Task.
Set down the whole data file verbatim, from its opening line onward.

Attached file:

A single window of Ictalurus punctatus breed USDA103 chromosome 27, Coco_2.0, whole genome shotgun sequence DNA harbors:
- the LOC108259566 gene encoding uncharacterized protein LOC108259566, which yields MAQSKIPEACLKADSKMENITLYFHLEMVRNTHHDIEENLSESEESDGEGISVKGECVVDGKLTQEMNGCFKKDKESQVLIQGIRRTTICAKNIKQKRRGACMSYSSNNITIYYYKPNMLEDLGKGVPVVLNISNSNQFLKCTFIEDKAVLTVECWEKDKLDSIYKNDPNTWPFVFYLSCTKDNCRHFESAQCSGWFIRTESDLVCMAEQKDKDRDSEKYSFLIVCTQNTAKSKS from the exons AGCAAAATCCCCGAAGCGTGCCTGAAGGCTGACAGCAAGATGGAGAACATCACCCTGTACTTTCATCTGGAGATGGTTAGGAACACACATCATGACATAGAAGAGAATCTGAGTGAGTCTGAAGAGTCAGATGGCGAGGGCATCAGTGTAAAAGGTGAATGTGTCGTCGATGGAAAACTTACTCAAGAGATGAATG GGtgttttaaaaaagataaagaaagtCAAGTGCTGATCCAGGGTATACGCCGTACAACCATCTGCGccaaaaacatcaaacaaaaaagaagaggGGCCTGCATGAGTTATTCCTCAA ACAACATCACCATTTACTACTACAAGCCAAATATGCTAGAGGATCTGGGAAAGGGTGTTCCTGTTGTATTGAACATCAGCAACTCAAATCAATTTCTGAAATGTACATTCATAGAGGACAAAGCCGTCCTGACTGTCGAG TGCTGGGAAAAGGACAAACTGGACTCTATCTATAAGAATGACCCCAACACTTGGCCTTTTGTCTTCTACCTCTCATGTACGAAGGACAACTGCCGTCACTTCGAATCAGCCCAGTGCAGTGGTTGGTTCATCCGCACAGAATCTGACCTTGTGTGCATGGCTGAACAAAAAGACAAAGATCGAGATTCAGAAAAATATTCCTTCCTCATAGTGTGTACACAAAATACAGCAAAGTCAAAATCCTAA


A single window of Ictalurus punctatus breed USDA103 chromosome 27, Coco_2.0, whole genome shotgun sequence DNA harbors:
- the LOC108259566 gene encoding uncharacterized protein LOC108259566, which yields MAQSKIPEACLKADSKMENITLYFHLEMVRNTHHDIEENLSESEESDGEGISVKGECVVDGKLTQEMNGCFKKDKESQVLIQGIRRTTICAKNIKQKRRGACMSYSSNNITIYYYKPNMLEDLGKGVPVVLNISNSNQFLKCTFIEDKAVLTVECWEKDKLDSIYKNDPNTWPFVFYLSCTKDNCRHFESAQCSGWFIRTESDLVCMAEQKDKDRDSEKYSFLIVCTQNTAKSKS from the exons AGCAAAATCCCCGAAGCGTGCCTGAAGGCTGACAGCAAGATGGAGAACATCACCCTGTACTTTCATCTGGAGATGGTTAGGAACACACATCATGACATAGAAGAGAATCTGAGTGAGTCTGAAGAGTCAGATGGCGAGGGCATCAGTGTAAAAGGTGAATGTGTCGTCGATGGAAAACTTACTCAAGAGATGAATG GGtgttttaaaaaagataaagaaagtCAAGTGCTGATCCAGGGTATACGCCGTACAACCATCTGCGccaaaaacatcaaacaaaaaagaagaggGGCCTGCATGAGTTATTCCTCAA ACAACATCACCATTTACTACTACAAGCCAAATATGCTAGAGGATCTGGGAAAGGGTGTTCCTGTTGTATTGAACATCAGCAACTCAAATCAATTTCTGAAATGTACATTCATAGAGGACAAAGCCGTCCTGACTGTCGAG TGCTGGGAAAAGGACAAACTGGACTCTATCTATAAGAATGACCCCAACACTTGGCCTTTTGTCTTCTACCTCTCATGTACGAAGGACAACTGCCGTCACTTCGAATCAGCCCAGTGCAGTGGTTGGTTCATCCGCACAGAATCTGACCTTGTGTGCATGGCTGAACAAAAAGACAAAGATCGAGATTCAGAAAAATATTCCTTCCTCATAGTGTGTACACAAAATACAGCAAAGTCAAAATCCTAA